Wednesday, April 13, 2011
They don't make CFs like they used to
By Nick Loucks
Where have all the great centerfielders gone?
A cursory look at the basic stats tell us that there are no elite offensive talents currently in the major leagues at that position. No player who spent half his time in center field last season and qualified for the batting title managed to hit .300.
That’s the first time that’s happened in the live-ball era (1920).
Baseball-Reference.com tells us that since 1920, there have been 173 players who spent half their time toiling in center field and had an OPS+ of at least 140. Every decade from the 1920s to the 1990s featured at least 17 individual seasons reaching that number. In the 2000s, there were 11 seasons combined and five of them were by Jim Edmonds alone. The last centerfielder to accomplish it was Carlos Beltran in 2006.
To the right is a chart of the recent annual OPS averages for major-league centerfielders. Notice especially the steady decline in the AL.
We should consider this in context with other positions since offense has depressed overall in that time span. Still, the offensive profile of the centerfielder has changed.
It’s very possible that defense has become more of a priority in front offices across the baseball landscape. Taking a glance at the American League West alone and you’ll see Peter Bourjos in Anaheim (15 Defensive Runs Saved in 2010), Franklin Gutierrez in Seattle (14), Coco Crisp in Oakland (9) and Julio Borbon in Texas (7). These players are light on offense and decidedly heavy on defense.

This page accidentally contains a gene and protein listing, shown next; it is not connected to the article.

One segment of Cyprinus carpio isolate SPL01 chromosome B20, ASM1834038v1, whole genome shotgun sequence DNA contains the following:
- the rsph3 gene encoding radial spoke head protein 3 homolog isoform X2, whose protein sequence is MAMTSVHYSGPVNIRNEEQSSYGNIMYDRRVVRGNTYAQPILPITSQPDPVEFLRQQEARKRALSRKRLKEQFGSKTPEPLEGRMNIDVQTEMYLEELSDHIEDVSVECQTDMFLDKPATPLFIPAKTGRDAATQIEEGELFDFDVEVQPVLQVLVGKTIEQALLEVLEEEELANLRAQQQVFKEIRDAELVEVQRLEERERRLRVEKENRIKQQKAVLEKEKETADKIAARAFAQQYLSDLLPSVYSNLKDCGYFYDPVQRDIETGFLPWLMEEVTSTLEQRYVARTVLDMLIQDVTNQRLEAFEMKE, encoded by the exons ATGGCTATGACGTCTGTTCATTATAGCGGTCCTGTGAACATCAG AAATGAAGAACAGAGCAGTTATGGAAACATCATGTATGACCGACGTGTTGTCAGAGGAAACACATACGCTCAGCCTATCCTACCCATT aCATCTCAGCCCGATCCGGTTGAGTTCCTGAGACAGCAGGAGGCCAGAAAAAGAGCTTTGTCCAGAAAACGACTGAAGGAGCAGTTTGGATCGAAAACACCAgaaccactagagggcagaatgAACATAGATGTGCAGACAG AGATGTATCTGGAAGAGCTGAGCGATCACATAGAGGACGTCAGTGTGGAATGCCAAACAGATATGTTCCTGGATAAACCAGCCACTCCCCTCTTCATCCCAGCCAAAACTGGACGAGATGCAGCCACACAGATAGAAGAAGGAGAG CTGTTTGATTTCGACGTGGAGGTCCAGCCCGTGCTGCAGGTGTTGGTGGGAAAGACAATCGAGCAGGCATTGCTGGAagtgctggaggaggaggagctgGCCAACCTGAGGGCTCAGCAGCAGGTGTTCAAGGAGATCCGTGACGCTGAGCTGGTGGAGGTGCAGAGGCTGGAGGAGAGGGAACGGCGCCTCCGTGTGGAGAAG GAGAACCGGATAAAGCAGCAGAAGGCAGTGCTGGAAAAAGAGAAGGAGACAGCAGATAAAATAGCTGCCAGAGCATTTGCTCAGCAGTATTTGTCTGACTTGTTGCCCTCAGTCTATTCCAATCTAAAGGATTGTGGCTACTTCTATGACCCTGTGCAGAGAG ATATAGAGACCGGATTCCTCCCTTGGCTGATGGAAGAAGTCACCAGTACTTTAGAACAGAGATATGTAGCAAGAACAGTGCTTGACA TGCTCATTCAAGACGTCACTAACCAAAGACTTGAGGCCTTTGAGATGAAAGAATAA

Looking more broadly with a defensive metric from Baseball Info Solutions, 2010 was a banner year for defense at this glamour position. The combined Defensive Runs Saved by all centerfielders that played at least 700 innings was +109. That's the high-water mark for a position that has become decidedly more defensive-oriented in the last decade.
Is there light at the end of the tunnel? Currently, there are nine teams that have players in their age-25 season or younger manning centerfield. And that’s not even counting players like Jacoby Ellsbury, Drew Stubbs, Chris Young and B.J. Upton.
Since 2000, the only centerfielder to manage an OPS+ of 160 over the course of an entire season is Edmonds. In the VERY early-goings this season, Baseball-Reference shows us there are four centerfielders doing that now, three of whom are still in their 20s (Matt Kemp, Colby Rasmus and Upton).
They may not be names like Ty Cobb, Joe DiMaggio, Willie Mays, Duke Snider, Mickey Mantle or even Kirby Puckett but it does offer some hope for future greatness.
--Contributions made by Mark Simon, Jeff Bennett and Justin Havens